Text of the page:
Substance Abuse

Breaking Down The Serious Effects of Meth On Users’ Bodies

MethamphetamineMethamphetamine is categorized among stimulant drugs and it is highly addictive at that, not to mention it can have a long-term effect on the body. Crystal meth has adverse effects on the central nervous system and there is no known legal use of this substance. It is a synthetic substance used for therapeutic reasons to a limited extent thanks to the onset of more efficient prescription stimulants. It is also used for severe obesity and intractable ADHD, but only very rarely. Some people have also taken it to alleviate symptoms of depression and lose weight. Illicit methamphetamine has posed a dangerous and sizeable drug epidemic in America over the past twenty years and it is not surprising considering this substance gives users such an intense, rapid euphoria that lasts briefly enough to keep them hooked. This gives rise to binges that last for days and an even stronger addiction promoted further by increased tolerance of the substance by its users as they continue to increase their intake with time. The use of methamphetamine may have reduced slightly over the past few years but it is still a huge public health issue. More than 500,000 Americans in 2013 reported having used illegal methamphetamine within a month with the DEA having seized a little over 1000 kilos of meth every year from 1997 in America.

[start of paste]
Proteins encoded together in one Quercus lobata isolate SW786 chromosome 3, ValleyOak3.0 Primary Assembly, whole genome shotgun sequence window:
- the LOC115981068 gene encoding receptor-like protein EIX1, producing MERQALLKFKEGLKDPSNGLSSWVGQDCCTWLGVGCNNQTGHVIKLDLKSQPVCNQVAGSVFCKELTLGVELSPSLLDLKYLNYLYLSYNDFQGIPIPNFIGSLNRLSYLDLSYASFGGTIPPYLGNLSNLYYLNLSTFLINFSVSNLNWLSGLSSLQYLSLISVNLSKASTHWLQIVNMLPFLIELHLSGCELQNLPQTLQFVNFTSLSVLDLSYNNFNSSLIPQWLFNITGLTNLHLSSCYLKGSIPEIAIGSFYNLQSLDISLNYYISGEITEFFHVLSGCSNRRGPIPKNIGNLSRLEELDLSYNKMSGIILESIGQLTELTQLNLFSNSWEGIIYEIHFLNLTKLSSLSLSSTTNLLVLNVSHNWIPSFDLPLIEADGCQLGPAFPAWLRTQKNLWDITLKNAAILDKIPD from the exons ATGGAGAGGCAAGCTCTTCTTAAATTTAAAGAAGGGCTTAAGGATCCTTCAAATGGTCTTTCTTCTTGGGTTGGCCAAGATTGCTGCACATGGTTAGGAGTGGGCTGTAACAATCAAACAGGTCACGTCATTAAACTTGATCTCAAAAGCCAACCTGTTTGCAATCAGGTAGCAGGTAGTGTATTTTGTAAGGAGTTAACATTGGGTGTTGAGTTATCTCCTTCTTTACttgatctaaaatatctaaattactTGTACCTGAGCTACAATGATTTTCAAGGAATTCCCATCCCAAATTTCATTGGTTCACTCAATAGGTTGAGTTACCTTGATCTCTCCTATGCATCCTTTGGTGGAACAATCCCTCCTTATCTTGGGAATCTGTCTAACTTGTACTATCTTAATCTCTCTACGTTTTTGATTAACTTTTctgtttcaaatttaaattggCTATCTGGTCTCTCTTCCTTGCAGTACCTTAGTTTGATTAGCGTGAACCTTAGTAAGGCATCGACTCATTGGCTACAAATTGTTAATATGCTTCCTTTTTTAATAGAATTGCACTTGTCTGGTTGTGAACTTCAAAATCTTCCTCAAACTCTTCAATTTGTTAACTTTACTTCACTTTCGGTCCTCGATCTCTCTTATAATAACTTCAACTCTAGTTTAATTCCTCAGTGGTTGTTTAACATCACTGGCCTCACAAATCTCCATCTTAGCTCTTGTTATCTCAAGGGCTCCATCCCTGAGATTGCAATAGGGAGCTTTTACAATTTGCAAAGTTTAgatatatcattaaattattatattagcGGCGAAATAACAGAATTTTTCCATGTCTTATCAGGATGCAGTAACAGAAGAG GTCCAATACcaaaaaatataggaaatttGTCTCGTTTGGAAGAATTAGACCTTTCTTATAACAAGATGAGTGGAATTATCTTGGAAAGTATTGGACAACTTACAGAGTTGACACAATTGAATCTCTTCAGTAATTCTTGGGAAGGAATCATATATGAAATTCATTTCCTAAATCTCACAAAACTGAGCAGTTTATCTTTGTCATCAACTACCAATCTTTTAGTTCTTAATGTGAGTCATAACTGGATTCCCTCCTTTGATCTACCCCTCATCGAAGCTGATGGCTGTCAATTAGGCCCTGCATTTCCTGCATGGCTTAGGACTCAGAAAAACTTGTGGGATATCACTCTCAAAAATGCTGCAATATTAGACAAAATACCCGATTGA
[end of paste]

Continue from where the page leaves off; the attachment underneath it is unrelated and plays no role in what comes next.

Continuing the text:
Meth Use

Crystal meth, which is the illegal version of methamphetamine, usually comes as a rock-like crystal typically colored semi-transparent blue or white. It is made using pseudoephedrine, an ingredient commonly found in cold medicines to help reduce congestion.  Crystal meth is perpetually illegal and is developed for no other reason aside from substance abuse.

Usually crystal meth is heated and thereafter smoked within a glass pipe. It can also be injected or the user can crush it up to snort the drug but smoking ensures faster delivery of meth into one’s bloodstream. This encourages the drug’s addictive nature even further. Crystal meth also has the potential to cause significant damage to one’s health in numerous ways. Its effects can affect various primary organ systems all while resulting in long-term bodily harm. Needle sharing among crystal meth addicts also poses its own dangers to the individuals. Meth users also risk suffering from Parkinson’s disease, immune suppression, liver damage, stroke, and heart disease with all the said conditions having potential fatality. To make it worse, even after a chronic meth user quits abusing the drug, it can still have permanent effects on the person’s health.